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How popular are customer loyalty programs really?

October 14, 2016 Headline News No Comments Email Email

egtmedia59Customer loyalty programs are big with airlines – from the carriers’ own frequent flyer schemes to the deals they run with supermarkets, petrol stations and other outlets.

Qantas, for instance, announced just a couple of weeks ago that its frequent flyers could earn Woolworths Points for every dollar they spend in-store or online at Woolworths Supermarkets and BWS. They can also earn Woolworths Points on fuel purchases at 530 Caltex Woolworths petrol sites across Australia.



Popular customer loyalty programs by proportion of Australians who are members


Apart from the hype and media attention, however, just how popular are customer loyalty programs? Despite detractors’ claims that they are too complicated, offering little real value for consumers, 71% of the Australian population are members of at least one store loyalty program, latest findings from Roy Morgan Research reveal.

With 49% of Aussies 14+ numbering among its ranks, Woolworths Rewards (formerly Everyday Rewards) has the largest membership base, ahead of the Coles-powered Flybuys program (45%). More than one in every five Australians (21%) are members of department store Myer’s customer loyalty program, MyerOne, and 18% belong to Priceline’s Sister Club.



Stores with highest proportions of loyalty program members among their customers


Women’s-wear chain Millers also has a popular loyalty program (13%): not surprisingly, its members are overwhelmingly female. In fact, women comprise the majority of members for almost all the customer loyalty programs measured by Roy Morgan. The one exception is Dan Murphy’s, whose My Dan Murphy’s program has a slightly higher proportion of male members than female.

Of course, just because someone has a customer loyalty card doesn’t mean they’re going to use it. Who hasn’t enlisted for a loyalty program only to promptly forget they ever joined, or lost their card before they could use it, or decided it was simply too much effort to commit to? With this in mind, one of the measures of any store’s loyalty program’s success must surely lie in the proportion of its customers who are members (ie. demonstrating their loyalty by shopping there).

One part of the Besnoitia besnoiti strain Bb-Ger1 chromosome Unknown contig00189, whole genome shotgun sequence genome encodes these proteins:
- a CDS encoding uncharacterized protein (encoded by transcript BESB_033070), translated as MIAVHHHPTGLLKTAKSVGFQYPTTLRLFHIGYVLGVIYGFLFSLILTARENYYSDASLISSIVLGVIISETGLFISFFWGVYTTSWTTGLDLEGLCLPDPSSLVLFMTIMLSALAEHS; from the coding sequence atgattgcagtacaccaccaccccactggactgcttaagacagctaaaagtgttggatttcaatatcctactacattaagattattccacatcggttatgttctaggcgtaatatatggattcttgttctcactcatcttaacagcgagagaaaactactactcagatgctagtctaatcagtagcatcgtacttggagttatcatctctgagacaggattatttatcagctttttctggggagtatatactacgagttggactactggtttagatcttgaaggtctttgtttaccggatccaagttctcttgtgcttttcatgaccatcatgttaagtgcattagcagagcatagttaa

In that regard, the Woolworths Rewards program is a clear leader. Almost eight in every 10 shoppers (78.2%) at Woolworths/Safeway in any given four weeks, as well as over six in every 10 (61.8%) people who shop at Woollies-owned BWS, are members of the program.

This shows that Qantas, Australia’s biggest airline, has gone with the strength in linking with Woolworths.

Similarly, FlyBuys members comprise a resounding majority of Coles customers (69.2%), as well as over half of all shoppers at FlyBuys partners Liquorland (61.0%), Kmart (54.4%), Target (54.3%), and First Choice Liquor (53.6%).

Miller’s Rewards, Priceline Sister Club and MyerOne are also among the more successful loyalty programs when measured by the proportion of their shoppers who are members.

Commenting on the findings, Roy Morgan Research’s industry communications director, Norman Morris, said that a large membership was obviously important for a store’s customer loyalty program, “but if members are inactive and don’t actually shop at the store/s in question then it can’t really be considered successful”.

“Woolworths Rewards is a high-profile example of an extremely popular loyalty program whose members do form the majority of customers at Woolworths and BWS.

“Much more niche in size is Miller’s, but with almost three-quarters of its customers in any given four-week period belonging to its loyalty program, it can certainly be considered a success! Clearly Millers Rewards members see the value in their loyalty program, and shop accordingly.

“While it is perfectly reasonable for retailers to want the consumer intelligence provided by a large loyalty program, it’s worth remembering that customer loyalty programs are about more than big data: they must also give their customers reason to be loyal.

“Calling your program a rewards program but making it hard for customers to redeem their rewards is the first step to failure.”

Edited by Peter Needham

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